Here in the U.S., we are in the waning hours of Veterans’ Day, with an appropriate focus on the people who have fought our wars.  My preference, though, is to call it Remembrance Day, because we need to remember not only the people, but also the wars and their history, and so much else.

Memory is endangered by our mass culture, the web, and 24/7 “news” media.  If we watch and listen to television and radio and web-postings closely, we can see “facts” and whole fictional histories being created by skillful (or at least persistent) personalities who simply say certain things often enough.  Constant repetition and a non-stop flow of information are mind-numbing, and can, in fact, erase real memory.  Real memory is the voice of the child who blurts out, “The Emperor has no clothes!”

“Zachor”! Remember, and “zecher”, a reminder or remembrance, are important words in the Hebrew Bible, and in the Jewish tradition.  Remembering who we are, and what has been done for us, as well as the relationships with God and others that sustain us, is the basis for grounded living.

In my own Christian life, I treasure Ash Wednesday, and the annual statement of the inescapable truth:  “Remember, from dust you came, and to dust you will return.”

At a zendo in New York City, meditation ended with the ancient Buddhist teaching:  ” Let me respectfully remind you, life and death are of supreme importance.  Time passes swiftly and opportunity is lost.  Each of us must strive to awaken.  Awaken! Take heed, do not squander your lives.”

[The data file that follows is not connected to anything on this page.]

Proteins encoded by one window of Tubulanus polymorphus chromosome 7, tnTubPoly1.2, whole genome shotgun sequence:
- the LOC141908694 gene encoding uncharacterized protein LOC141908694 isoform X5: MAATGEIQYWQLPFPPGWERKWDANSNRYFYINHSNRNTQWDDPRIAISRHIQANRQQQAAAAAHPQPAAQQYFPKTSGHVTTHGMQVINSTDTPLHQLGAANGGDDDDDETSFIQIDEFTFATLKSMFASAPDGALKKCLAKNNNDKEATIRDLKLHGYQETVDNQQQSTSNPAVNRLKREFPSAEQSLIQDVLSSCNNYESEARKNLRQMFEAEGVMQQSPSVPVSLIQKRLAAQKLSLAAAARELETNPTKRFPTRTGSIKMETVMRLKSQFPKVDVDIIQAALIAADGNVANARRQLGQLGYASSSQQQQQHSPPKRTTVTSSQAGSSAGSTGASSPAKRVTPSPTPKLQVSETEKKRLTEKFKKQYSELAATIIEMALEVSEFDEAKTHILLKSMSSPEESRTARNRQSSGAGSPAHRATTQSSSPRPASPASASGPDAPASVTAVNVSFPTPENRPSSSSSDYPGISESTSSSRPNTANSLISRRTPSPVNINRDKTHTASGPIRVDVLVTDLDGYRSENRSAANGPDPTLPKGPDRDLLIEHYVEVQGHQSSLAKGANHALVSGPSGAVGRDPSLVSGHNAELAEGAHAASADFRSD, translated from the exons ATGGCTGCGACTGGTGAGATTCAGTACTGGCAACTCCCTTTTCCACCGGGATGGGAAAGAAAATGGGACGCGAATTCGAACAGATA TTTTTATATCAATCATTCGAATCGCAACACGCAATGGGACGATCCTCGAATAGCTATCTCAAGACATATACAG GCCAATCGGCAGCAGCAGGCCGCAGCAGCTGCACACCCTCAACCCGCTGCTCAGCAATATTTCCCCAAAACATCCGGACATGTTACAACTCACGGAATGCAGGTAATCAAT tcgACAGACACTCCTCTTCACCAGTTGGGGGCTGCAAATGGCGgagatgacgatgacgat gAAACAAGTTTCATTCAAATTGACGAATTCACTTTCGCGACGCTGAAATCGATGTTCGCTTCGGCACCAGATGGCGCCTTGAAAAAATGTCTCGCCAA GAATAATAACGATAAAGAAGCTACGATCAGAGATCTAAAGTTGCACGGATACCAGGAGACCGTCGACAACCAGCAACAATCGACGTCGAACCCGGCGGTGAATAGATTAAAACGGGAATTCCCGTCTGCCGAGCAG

Remembrance can surely lead us to wallow in episodes of the past that stir up pain and confusion, or it can serve as a door into well manicured and maintained trophy  experiences of being wanted or prized.  Out of such memories we can continue to feed certain set visions of ourselves or of our society.

But memory also allows us to take a look at what is most deeply true about life and ourselves. In remembering we have an opportunity to enter once more into our lives, and into the deepest truths about living.  Thus, we Christians re-constitute our participation in the Body of Christ, as we remember his life, death and resurrection around the Lord’s Table.  Muslims re-member that they are part of the  faithful Ummah, all equally God’s servants, as they take part in the Hajj.

So, this day tells me that we have yet another area to explore together in our ecumenical and interfaith encounters:  Remembrance and how it functions in fashioning us, in binding and freeing us, and in our truth-telling about being human.

 

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